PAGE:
Based upon this evidence, the trial court found that defendant waived a violation hearing in that he “came into court and freely and voluntarily admit[t]ed violations,” as alleged in the violationreport. The court found these admissions to be a substantial reason to revoke his probation and, in its discretion, did so and activated defendant's suspended sentence. Defendant appeals.
    While defendant presents three assignments of error and corresponding arguments on appeal, the sole issue before this Court is whether there was sufficient evidence before the trial court to satisfy the court that defendant violated a valid condition of probation, and that the violation was willful and without lawful excuse. Probation is an act of grace, and therefore, a proceeding to revoke probation is often regarded as informal and the trial court is not bound by strict rules of evidence. State v. Tennant, 141 N.C. App. 524, 526, 540 S.E.2d 807, 808 (2000). All that is required is that the evidence be such as to reasonably satisfy the judge in the exercise of his sound discretion that the defendant willfully violated a valid condition of probation or that the defendant has violated without lawful excuse a valid condition upon which the sentence was suspended. State v. Dixon, 139 N.C. App. 332, 341, 533 S.E.2d 297, 304 (2000).
    While the minimum requirements of due process requires the State to present evidence to show the willful violation of probation, such a requirement may be waived by a defendant's “in- court admission of the willful or without lawful excuse violation as contained in the written notice (or report) of violation.” State v. Williamson, 61 N.C. App. 531, 533, 301 S.E.2d 423, 425 (1983). It is well-settled that “[a]ny violation of a valid condition ofprobation is sufficient to revoke [a] defendant's probation.” State v. Tozzi, 84 N.C. App. 517, 521, 353 S.E.2d 250, 253 (1987).
    In the case sub judice, the trial court had before it a verified probation violation report, which was read by the prosecutor during the hearing. Defendant subsequently admitted to violating the terms and conditions of his probation, and though the trial court was not required to do so, the court allowed defendant to explain his reasons for violating his probation. Even assuming that defendant's discourse addressed his reasons for not maintaining employment and failing to meet his monetary obligations of probation, defendant wholly failed to offer any excuse (lawful or otherwise) for testing positive for drug use and for the discovery of cocaine in his residence. Accordingly, the trial court had before it plenary evidence from which it could find that defendant violated at least one valid term and condition of his probation. In accordance with Tozzi, this one violation is sufficient to support the trial court's decision to revoke defendant's probation. We reject defendant's contention that the trial court was required to consider other options, such as modification or continuation, before revoking defendant's probation. See State v. Jones, 78 N.C. App. 507, 510, 337 S.E.2d 195, 197-98 (1985)(providing that due process does not generally require the trial court to indicate that it has considered alternatives to incarceration prior to revoking probation). We conclude that the trial court did not abuse its discretion in revoking defendant's probation and activating his sentence.     Finally, we note that defendant's challenge to his waiver of counsel is not properly before the Court, since defendant did not assign error to this matter in the record on appeal. See N.C. R. App. P. 10(a)(“the scope of review on appeal is confined to a consideration of those assignments of error set out in the record on appeal”); State v. Williamson, 333 N.C. 128, 138, 423 S.E.2d 766, 771 (1992)(providing that the appellant on appeal may only argue errors properly set forth in the assignments of error listed in the record on appeal).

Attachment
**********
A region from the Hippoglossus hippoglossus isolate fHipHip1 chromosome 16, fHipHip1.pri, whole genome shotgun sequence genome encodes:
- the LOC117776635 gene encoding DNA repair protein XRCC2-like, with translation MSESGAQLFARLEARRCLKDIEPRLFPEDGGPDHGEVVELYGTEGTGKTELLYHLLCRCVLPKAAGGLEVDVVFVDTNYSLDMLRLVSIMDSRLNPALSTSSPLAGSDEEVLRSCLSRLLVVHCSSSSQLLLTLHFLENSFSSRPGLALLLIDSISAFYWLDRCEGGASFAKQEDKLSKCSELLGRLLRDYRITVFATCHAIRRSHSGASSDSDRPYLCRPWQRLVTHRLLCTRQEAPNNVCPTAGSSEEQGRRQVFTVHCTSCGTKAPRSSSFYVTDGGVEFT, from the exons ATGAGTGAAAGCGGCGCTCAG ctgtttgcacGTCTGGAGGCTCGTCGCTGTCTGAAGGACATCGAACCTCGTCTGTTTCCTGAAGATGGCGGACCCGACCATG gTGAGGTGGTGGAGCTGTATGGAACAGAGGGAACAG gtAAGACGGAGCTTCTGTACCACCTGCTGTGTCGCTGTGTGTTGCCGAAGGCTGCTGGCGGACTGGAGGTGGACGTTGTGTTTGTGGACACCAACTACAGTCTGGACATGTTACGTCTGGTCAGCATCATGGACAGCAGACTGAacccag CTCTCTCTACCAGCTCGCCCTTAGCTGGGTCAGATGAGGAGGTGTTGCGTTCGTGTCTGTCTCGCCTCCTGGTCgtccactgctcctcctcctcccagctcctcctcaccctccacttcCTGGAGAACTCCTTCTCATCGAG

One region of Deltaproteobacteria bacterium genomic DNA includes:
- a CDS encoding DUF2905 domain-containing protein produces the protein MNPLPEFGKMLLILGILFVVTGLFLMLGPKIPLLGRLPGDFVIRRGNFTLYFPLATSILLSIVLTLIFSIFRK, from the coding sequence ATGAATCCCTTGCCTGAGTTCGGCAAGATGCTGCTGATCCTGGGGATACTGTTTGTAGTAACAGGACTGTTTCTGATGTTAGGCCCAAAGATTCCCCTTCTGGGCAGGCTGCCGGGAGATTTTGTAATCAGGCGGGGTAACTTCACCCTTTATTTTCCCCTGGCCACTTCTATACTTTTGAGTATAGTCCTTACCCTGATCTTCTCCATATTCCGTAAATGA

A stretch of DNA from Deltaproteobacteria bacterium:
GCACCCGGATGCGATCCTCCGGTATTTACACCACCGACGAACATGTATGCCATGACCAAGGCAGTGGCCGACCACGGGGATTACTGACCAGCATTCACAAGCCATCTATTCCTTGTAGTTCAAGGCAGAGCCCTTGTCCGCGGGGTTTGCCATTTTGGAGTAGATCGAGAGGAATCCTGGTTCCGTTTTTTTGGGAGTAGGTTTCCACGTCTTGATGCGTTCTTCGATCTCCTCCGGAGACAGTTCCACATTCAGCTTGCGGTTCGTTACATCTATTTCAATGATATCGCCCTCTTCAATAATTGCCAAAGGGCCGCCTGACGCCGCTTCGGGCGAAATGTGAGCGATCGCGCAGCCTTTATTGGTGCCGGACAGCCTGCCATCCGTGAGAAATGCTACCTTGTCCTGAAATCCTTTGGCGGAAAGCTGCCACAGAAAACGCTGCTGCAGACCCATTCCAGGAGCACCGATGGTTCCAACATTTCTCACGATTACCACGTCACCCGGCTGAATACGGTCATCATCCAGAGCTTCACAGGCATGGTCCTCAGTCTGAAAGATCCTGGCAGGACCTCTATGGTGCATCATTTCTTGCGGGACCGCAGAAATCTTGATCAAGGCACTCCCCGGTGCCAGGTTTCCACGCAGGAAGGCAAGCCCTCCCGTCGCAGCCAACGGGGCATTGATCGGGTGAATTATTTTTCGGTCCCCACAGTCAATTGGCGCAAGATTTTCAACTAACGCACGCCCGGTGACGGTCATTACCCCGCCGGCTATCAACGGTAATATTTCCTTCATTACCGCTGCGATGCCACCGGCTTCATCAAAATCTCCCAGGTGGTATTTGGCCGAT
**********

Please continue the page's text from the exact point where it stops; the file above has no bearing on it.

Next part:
In light of the foregoing, the judgment of the trial court is affirmed.
    Judges HUDSON and STEELMAN concur.
    Report per Rule 30(e).